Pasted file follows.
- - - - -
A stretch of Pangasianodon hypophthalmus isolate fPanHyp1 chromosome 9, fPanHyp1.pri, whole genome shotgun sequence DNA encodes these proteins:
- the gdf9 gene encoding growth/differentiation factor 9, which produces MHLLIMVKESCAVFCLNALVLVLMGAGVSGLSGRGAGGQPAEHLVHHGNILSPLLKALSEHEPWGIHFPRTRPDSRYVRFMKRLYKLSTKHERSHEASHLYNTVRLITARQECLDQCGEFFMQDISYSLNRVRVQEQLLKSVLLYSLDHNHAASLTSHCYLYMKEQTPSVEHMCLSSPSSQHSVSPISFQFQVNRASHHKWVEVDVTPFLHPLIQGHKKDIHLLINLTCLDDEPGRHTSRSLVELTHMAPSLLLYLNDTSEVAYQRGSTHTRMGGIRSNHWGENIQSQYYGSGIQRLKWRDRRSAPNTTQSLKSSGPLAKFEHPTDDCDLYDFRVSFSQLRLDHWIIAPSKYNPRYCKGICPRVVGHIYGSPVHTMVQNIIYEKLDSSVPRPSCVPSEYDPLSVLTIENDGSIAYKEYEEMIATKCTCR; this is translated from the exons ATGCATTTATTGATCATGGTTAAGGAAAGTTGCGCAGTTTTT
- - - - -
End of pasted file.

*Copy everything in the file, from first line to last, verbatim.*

A stretch of Pangasianodon hypophthalmus isolate fPanHyp1 chromosome 9, fPanHyp1.pri, whole genome shotgun sequence DNA encodes these proteins:
- the gdf9 gene encoding growth/differentiation factor 9, which produces MHLLIMVKESCAVFCLNALVLVLMGAGVSGLSGRGAGGQPAEHLVHHGNILSPLLKALSEHEPWGIHFPRTRPDSRYVRFMKRLYKLSTKHERSHEASHLYNTVRLITARQECLDQCGEFFMQDISYSLNRVRVQEQLLKSVLLYSLDHNHAASLTSHCYLYMKEQTPSVEHMCLSSPSSQHSVSPISFQFQVNRASHHKWVEVDVTPFLHPLIQGHKKDIHLLINLTCLDDEPGRHTSRSLVELTHMAPSLLLYLNDTSEVAYQRGSTHTRMGGIRSNHWGENIQSQYYGSGIQRLKWRDRRSAPNTTQSLKSSGPLAKFEHPTDDCDLYDFRVSFSQLRLDHWIIAPSKYNPRYCKGICPRVVGHIYGSPVHTMVQNIIYEKLDSSVPRPSCVPSEYDPLSVLTIENDGSIAYKEYEEMIATKCTCR; this is translated from the exons ATGCATTTATTGATCATGGTTAAGGAAAGTTGCGCAGTTTTT